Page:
South Korea’s peer-to-peer lending market is tiny compared with China’s but authorities in Seoul are seeking to avoid the mishaps now forcing Chinese regulators to crack down on the industry.
Korea’s Financial Services Commission will adopt new regulations from January 1 to increase disclosure by online operators amid a surge in so-called P2P lending.
A financial watchdog said last month it asked prosecutors and police to investigate 20 platforms suspected of embezzlement and fraud. China is reining in its $176bn experiment with P2P lending after the market spawned the nation’s biggest Ponzi scheme and protests in major cities.
In South Korea, the market is still relatively small at about $5bn but it’s grown dramatically since 2015 when there were virtually no such loans.
The total number of P2P firms has surged to 205 from only 27 during the same period.
Korean authorities want to harness the potential of P2P lending, which enables individuals to borrow and lend money without a financial institution.
It could help some borrowers who face difficulty in accessing traditional bank loans, and as the nation’s economic expansion sputters.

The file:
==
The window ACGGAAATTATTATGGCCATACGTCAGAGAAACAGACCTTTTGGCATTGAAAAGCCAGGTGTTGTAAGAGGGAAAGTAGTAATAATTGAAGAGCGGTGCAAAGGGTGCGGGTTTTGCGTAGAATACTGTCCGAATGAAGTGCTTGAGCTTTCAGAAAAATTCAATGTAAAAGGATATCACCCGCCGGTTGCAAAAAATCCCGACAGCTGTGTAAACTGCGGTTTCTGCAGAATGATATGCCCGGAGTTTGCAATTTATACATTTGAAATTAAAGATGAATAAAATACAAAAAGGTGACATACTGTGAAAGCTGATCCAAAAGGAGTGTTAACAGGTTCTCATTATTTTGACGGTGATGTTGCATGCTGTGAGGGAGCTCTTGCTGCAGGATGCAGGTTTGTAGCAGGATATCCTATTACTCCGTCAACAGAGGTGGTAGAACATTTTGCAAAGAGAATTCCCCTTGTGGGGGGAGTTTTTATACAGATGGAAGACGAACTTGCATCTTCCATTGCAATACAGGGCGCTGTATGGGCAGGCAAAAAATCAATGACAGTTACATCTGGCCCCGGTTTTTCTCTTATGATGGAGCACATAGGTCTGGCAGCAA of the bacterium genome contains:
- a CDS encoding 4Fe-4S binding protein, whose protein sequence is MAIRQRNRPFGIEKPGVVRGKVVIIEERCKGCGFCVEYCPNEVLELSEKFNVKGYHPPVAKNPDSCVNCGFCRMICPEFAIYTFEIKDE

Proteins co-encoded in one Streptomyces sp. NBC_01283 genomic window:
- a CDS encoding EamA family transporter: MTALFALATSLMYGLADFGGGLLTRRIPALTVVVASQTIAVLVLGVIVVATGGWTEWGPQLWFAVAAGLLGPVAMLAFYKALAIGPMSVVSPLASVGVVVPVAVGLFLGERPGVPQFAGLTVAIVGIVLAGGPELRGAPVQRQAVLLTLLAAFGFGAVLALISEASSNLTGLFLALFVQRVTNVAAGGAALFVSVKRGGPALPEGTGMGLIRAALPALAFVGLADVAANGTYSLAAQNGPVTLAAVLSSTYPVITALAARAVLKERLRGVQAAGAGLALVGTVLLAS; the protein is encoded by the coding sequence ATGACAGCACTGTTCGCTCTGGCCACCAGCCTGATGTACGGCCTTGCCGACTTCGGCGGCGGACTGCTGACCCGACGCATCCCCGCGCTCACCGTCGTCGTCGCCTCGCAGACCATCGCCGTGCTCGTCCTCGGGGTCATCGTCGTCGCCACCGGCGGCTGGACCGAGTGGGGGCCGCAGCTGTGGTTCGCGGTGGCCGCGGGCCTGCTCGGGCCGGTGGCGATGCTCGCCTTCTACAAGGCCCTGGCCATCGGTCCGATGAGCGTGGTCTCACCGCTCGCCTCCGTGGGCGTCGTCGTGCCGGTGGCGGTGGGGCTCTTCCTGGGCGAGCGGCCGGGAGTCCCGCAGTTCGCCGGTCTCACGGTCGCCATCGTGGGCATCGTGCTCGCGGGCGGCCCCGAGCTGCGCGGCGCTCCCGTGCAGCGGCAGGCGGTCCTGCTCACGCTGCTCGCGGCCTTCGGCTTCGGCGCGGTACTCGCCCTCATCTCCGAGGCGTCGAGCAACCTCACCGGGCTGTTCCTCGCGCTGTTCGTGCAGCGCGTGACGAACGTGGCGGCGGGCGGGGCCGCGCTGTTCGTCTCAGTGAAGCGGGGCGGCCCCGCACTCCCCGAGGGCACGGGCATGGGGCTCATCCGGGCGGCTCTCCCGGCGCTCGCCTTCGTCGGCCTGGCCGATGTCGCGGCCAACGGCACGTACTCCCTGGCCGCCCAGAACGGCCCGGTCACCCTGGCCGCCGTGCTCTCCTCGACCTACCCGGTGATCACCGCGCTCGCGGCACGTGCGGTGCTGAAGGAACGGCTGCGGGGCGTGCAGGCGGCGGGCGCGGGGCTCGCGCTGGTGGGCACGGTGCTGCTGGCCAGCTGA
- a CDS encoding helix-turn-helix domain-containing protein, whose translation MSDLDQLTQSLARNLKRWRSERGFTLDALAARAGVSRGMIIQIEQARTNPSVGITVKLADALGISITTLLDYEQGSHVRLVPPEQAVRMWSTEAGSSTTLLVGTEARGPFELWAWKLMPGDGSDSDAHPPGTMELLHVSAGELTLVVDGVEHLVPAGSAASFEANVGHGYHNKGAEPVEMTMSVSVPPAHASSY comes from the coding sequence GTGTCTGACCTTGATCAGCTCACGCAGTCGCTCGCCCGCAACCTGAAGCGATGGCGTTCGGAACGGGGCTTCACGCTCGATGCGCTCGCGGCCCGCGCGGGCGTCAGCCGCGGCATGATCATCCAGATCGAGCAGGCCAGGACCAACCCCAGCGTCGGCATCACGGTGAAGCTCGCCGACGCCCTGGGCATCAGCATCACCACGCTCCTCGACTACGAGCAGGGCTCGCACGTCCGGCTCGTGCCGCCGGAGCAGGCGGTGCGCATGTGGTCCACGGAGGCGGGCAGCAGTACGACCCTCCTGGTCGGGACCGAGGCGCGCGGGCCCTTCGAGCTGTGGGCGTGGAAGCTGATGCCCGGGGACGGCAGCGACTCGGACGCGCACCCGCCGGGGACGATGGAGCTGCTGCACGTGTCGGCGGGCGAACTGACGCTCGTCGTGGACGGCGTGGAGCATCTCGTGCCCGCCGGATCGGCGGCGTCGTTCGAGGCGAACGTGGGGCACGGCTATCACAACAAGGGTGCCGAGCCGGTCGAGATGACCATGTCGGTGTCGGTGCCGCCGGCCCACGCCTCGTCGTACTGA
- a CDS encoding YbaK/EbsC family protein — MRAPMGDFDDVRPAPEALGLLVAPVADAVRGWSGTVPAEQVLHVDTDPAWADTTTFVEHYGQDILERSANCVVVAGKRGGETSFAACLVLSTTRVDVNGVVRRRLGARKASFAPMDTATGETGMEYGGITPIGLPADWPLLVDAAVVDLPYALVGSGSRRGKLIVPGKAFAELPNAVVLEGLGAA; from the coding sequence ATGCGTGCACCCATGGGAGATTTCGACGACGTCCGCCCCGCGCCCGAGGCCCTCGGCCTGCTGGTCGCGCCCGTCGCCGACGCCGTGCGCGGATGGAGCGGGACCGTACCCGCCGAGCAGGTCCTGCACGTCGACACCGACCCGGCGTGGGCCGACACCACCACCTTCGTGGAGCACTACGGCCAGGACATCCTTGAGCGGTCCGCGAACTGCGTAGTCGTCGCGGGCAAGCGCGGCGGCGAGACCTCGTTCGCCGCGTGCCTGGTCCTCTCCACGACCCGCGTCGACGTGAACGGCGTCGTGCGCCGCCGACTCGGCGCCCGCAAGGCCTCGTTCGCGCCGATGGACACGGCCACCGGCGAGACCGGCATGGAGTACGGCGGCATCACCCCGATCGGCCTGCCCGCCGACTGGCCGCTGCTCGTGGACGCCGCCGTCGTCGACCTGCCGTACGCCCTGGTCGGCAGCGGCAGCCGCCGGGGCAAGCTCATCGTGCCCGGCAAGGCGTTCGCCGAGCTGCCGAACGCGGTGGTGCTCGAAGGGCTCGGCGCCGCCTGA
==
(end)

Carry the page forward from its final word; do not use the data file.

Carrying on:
“Although there are some negative aspects, we recognise the positive role of P2P lending in making up for what existing financial institutions cannot do,” said Song Hyun-do, director of financial innovation at Korea’s FSC. “The aim is to secure sound development of the industry.”
Peer-to-peer lending has had a rocky start in a number of jurisdictions. US-based LendingClub Corp, battered by a corporate governance scandal and investor withdrawals, saw its stock tumble from a high of $29.29 to as low as $2.57.
A popular Chinese P2P platform unravelled in 2016, in what authorities described as a $7.6bn Ponzi scheme that defrauded 900,000 people.
South Korea has also had its share of shady operators and the FSC said this week it will revise disclosure guidelines, especially for products related to real estate, which accounted for 65.1% of the total P2P lending as of end-May.
Borrowers with mid-credit scores – typical candidates for P2P lending – accounted for about 31% of the total 26.5mn debtors in Korea as of June.
Such borrowers often find it hard to obtain bank loans, most of which have interest rates less than 5%, and end up paying much higher charges for funds.
Almost all loans by private lending firms had interest of 20% or more, according to data from Lee Tae-kyu, a lawmaker with the opposition Bareunmirae Party.
The average rate for P2P loans is in the range of 12% to 16%, FSC data show.
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